University of South Florida


Graphic with photos of Alexandria Brady-Miné, Caitlyn Coleman and Cole Gibson

(L-R)  Alexandria Brady-Miné, Caitlyn Coleman and Cole Gibson

USF breaks record with 100% acceptance rate of Goldwater Scholar nominations

Three USF students have been named Goldwater Scholars – tying a decade-old record for the most students named in a single year.

Alexandria Brady-Miné, Caitlyn Coleman and Cole Gibson were named 2022 Goldwater Scholars, chosen out of nearly 1,300 students nationally who were nominated through a highly selective process. The scholarship is the most prestigious undergraduate award in the country for science research and provides $7,500 for educational expenses and research support. 

Brady-Miné, a junior in the Judy Genshaft Honors College majoring in mechanical engineering, has conducted research on novel biomaterials and 3D bioprinting. She works with Nathan Gallant in the USF College of Engineering to develop “smart” polymers with enhanced cell adhesion. Brady-Miné enjoys working at the intersection of engineering and global change. At 17, she founded the Human Projects, an international human rights nonprofit with 1.6 million program participants. Brady-Miné was awarded a 2021 National Institute of Standards and Technology Summer Undergraduate Research Fellowship,is a Jane Goodall Institute Fund II Fellow and was selected for the 2022 MIT Summer Research Program. 

Also a junior in the Judy Genshaft Honors College, Coleman is a microbiology major with a minor in infection control. In the summer of 2021, she joined a highly selective Leadership Alliance Summer Research Program in the Molecular Biology and Genetics group at Cornell University. There she worked on bioinformatics with Dr. Cedric Feschotte. Coleman recently presented her research at the annual Leadership Alliance National Symposium and the Society for the Advancement of Chicanos/Hispanics and Native Americans in Science conference.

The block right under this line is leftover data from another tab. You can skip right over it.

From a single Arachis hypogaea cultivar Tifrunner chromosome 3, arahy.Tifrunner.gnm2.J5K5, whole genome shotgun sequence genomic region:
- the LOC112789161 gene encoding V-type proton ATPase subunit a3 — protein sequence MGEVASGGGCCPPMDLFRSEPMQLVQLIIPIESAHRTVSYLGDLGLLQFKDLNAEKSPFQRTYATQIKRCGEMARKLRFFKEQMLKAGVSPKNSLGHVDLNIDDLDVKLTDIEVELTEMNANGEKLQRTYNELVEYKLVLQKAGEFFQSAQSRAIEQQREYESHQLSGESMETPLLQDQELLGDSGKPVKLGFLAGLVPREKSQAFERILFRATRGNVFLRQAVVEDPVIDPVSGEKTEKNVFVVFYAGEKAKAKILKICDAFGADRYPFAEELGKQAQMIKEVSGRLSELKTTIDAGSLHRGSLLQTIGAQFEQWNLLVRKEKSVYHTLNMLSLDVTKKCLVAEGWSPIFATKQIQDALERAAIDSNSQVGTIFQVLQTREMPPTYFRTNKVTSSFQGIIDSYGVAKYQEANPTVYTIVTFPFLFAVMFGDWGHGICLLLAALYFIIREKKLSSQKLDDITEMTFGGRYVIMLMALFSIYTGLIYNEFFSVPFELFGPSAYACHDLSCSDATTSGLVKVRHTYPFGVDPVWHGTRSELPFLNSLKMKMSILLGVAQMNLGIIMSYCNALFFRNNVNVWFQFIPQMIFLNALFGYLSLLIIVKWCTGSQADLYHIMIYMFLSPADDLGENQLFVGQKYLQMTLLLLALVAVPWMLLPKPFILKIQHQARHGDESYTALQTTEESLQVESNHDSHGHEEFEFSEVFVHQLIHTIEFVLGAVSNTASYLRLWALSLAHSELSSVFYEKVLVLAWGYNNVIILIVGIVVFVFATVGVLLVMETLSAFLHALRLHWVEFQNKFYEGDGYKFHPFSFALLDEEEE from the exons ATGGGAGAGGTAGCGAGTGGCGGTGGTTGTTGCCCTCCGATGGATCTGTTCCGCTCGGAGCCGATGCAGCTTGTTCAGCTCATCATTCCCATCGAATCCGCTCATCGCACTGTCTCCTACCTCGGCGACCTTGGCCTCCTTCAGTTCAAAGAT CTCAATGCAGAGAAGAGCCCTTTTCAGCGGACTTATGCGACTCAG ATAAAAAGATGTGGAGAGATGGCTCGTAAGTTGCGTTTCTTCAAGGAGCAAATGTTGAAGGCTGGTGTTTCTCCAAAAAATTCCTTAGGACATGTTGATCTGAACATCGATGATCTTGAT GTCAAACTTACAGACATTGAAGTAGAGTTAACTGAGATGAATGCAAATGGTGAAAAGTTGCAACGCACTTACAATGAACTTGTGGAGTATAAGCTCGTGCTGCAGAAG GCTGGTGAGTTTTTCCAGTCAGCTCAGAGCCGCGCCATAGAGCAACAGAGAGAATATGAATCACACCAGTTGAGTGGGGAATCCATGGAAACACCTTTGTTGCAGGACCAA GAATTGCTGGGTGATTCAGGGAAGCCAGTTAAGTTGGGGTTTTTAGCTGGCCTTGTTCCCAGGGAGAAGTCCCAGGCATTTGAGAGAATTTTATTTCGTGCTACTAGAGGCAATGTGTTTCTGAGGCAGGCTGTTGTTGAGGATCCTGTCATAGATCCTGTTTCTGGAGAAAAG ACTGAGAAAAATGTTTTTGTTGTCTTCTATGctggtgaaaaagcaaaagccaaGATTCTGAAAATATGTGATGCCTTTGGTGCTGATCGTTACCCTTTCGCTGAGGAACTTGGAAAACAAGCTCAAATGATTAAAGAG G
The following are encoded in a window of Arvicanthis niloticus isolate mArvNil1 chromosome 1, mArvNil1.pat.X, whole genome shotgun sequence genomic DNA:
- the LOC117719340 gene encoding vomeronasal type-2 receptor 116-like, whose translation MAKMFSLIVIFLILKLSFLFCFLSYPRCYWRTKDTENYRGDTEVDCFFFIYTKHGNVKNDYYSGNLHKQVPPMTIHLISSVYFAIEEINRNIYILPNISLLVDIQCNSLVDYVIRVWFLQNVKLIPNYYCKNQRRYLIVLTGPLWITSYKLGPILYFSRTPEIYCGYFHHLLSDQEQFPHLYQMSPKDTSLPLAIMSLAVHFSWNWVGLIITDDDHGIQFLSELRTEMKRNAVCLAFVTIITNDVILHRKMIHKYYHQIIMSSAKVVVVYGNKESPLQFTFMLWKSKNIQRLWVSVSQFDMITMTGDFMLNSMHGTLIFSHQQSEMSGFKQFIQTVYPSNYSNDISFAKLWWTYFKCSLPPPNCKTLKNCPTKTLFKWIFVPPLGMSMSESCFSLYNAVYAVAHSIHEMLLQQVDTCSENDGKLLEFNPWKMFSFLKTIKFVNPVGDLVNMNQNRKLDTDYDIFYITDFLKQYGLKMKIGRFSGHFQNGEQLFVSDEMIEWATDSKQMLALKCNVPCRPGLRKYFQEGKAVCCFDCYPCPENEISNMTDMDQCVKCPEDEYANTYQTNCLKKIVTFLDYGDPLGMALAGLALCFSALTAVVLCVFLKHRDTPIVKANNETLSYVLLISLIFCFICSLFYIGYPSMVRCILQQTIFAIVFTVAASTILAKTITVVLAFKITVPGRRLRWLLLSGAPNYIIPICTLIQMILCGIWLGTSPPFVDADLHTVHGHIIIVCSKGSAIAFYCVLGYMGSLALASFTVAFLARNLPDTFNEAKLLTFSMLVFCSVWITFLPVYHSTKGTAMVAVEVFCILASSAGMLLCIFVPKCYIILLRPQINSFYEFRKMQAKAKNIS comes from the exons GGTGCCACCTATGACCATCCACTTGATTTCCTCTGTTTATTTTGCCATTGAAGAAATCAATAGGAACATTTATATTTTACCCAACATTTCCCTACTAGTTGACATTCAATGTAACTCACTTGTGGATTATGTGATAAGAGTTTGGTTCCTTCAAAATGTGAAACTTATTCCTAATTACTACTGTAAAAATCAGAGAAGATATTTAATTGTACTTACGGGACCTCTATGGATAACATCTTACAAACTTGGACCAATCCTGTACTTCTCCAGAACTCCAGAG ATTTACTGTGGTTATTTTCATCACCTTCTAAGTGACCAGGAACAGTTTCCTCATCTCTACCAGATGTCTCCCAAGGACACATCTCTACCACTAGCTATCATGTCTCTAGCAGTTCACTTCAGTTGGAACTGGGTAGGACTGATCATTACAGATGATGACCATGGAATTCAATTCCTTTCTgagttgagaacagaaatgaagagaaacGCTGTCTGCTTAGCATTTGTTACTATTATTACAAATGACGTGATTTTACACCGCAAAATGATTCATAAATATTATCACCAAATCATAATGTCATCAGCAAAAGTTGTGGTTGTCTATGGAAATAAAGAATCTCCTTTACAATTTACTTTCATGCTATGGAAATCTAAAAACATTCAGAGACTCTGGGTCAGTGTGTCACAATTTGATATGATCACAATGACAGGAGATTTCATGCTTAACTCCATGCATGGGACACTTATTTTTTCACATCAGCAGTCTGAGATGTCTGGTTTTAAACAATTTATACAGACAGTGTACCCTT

Gibson is also a junior and a National Merit Scholar pursuing concurrent degrees in math and physics. He works with Jacob Gayles in the USF Physics department. He began research with the Quantum Chiraltronics Group under Gayles in summer 2021 and is investigating the magnetic textures of magnetic nanoparticles using an atomistic approach. Gibson recently presented his work at the annual American Physical Society March Meeting. He is excited to further develop his skills as a physicist and researcher while continuing to make meaningful contributions to the field. 

Gibson was awarded the Goldwater for his work in computational condensed matter physics, specifically exotic spin textures. Coleman received the honor for her work in bioinformatics and Brady-Miné for her work in biomaterials and smart polymers. 

“Each of these national scholarship recipients has an incredibly bright future. They are reflective of the immensely talented, hard-working and diverse student body that calls USF its academic home,” said USF Provost and Executive Vice President Ralph Wilcox. “Research is a deeply embedded component of the undergraduate experience at our university, and I am grateful for the successful mentoring Alexandria, Caitlyn and Cole have been provided by our faculty and staff.”

All three of USF’s 2022 Goldwater Scholars plan to pursue their doctorates and enter meaningful scientific careers. They worked with the university’s Office of National Scholars (ONS) and its director, Sayandeb Basu, on their research goals and Goldwater applications. ONS works with USF students to identify prestigious scholarship opportunities and craft competitive applications. 

USF tied with the University of Central Florida for having the most 2022 Goldwater Scholars in the state – bringing the university’s total to 18. This is also the first time that all nominated USF students were selected for the prestigious award. Previous scholars have gone on to earn other nationally competitive awards and study at internationally prominent institutions as they work on research projects.

The Barry M. Goldwater Scholarship and Excellence in Education Program was established by Congress in 1986 to honor Sen. Barry M. Goldwater, who served the country for 56 years as a soldier and statesman, including 30 years of service in the U.S. Senate. The purpose of the program is to provide a continuing source of highly qualified scientists, mathematicians and engineers by awarding scholarships to college students who intend to pursue careers in these fields.

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